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I'm looking for a regex that will change sth. like this:

print "testcode $testvar \n";


printnlog("testcode $testvar \n");

I tried %s/print\s*(.\{-});/printnlog(\1);/g but gvim says


doesn't match.

Where is my fault? Is it ok to use '*' after '\s' because later '{-};' will stop the greed?

Thanks in advance.

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+1. for {-}, I forgot about that in Vim – MBO Dec 4 '09 at 14:30
Found a nice site for regex in vim -> enjoy – Milde Dec 4 '09 at 14:33

4 Answers 4

up vote 7 down vote accepted

In vim you have to prepend (, ) and | with backslash, so try

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can't believe I forgot to escape the brackets :) your regex works perfectly fine – Milde Dec 4 '09 at 14:28
Remove last slash from @Adam's link to work – MBO Dec 4 '09 at 14:33
Thanks MBO, deleted the original and fixed it below! – Adam Neal Dec 4 '09 at 14:39
Unless you use \v, then you don't have to escape everything - – Adam Neal Dec 4 '09 at 14:40
+1 for \v, it will save (me) a lot of backslashes in the future – Milde Dec 4 '09 at 14:47

MBO's answer works great, but sometimes I find it easier to use the "very magic" option \v so I don't have to escape everything; makes the regex a little more readable.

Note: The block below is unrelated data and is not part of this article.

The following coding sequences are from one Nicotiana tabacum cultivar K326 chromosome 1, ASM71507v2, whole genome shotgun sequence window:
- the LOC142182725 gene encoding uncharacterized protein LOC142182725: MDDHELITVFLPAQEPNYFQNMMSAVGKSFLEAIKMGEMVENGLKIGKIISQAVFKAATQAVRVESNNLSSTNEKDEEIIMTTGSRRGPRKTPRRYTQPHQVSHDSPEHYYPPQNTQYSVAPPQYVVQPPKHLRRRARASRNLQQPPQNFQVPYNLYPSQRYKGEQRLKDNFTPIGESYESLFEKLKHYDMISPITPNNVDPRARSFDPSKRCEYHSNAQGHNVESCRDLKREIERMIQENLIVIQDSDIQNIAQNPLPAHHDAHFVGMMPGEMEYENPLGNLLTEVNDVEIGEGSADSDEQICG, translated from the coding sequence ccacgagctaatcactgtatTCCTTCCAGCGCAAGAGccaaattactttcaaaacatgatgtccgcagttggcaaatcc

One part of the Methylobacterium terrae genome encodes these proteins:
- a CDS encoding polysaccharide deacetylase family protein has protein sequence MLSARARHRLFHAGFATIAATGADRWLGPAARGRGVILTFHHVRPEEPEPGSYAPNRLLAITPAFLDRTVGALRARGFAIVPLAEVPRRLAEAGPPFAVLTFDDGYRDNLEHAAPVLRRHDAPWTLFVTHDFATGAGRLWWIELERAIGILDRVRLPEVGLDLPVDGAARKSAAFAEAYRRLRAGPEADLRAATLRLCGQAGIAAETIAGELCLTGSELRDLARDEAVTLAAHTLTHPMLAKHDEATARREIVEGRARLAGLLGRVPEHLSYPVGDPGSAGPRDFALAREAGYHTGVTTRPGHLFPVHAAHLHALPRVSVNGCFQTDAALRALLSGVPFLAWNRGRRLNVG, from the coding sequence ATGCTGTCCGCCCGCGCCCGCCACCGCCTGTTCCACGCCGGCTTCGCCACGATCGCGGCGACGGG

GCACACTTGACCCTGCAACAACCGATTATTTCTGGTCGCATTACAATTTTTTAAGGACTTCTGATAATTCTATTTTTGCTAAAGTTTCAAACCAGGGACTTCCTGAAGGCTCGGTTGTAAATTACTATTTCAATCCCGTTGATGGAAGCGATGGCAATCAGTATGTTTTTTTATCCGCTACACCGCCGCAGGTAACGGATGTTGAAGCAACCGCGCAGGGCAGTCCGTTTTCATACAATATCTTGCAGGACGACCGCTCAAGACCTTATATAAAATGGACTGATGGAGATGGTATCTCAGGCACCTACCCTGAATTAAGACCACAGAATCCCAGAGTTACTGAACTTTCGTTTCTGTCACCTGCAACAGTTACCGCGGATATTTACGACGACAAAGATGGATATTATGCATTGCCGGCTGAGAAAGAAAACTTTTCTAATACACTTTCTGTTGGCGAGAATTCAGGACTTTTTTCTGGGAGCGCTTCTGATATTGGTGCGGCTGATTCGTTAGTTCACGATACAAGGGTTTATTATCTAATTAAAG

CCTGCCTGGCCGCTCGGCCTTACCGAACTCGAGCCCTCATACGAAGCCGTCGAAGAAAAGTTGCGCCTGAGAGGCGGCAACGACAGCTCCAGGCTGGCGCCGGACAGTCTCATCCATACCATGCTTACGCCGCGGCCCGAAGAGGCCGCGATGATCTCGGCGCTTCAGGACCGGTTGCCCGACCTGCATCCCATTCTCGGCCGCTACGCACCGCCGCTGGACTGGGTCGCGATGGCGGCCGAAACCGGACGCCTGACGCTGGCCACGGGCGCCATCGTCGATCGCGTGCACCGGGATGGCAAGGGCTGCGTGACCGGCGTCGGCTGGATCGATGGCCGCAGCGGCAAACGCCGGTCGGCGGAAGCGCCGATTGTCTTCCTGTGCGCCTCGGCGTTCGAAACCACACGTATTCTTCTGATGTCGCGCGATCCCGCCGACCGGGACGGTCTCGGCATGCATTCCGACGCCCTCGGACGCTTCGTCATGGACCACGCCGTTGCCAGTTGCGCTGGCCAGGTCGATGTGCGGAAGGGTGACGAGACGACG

See also:

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Great, I was searching for such feature. – Maxim Veksler Dec 4 '09 at 14:47
voted up your comment above, because I agree, it increases readability and saves you some time – Milde Dec 4 '09 at 14:51

While you can create capture groups (like you're doing), I think the easiest approach is to do the job in multiple steps, with very simple regexes and "flag" words. For example:

:%s/print "testcode.*/printnlog(XXX&XXX);/
:%s/XXXprint //

In these examples, I use "XXX" to indicate boundaries that should later be trimmed (you can use anything that doesn't appear in your code). The ampersand (&) takes the entire match string and inserts it into the replacement string.

I don't know about other people, but I can type and execute these three regexes faster than I can think through a capture group.

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Is this sufficient for your needs?

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this regex is ok also, but I already marked another answer as "accepted", not only because it was the first working regex, but it remembers to escape brackets in vim :) – Milde Dec 4 '09 at 14:44

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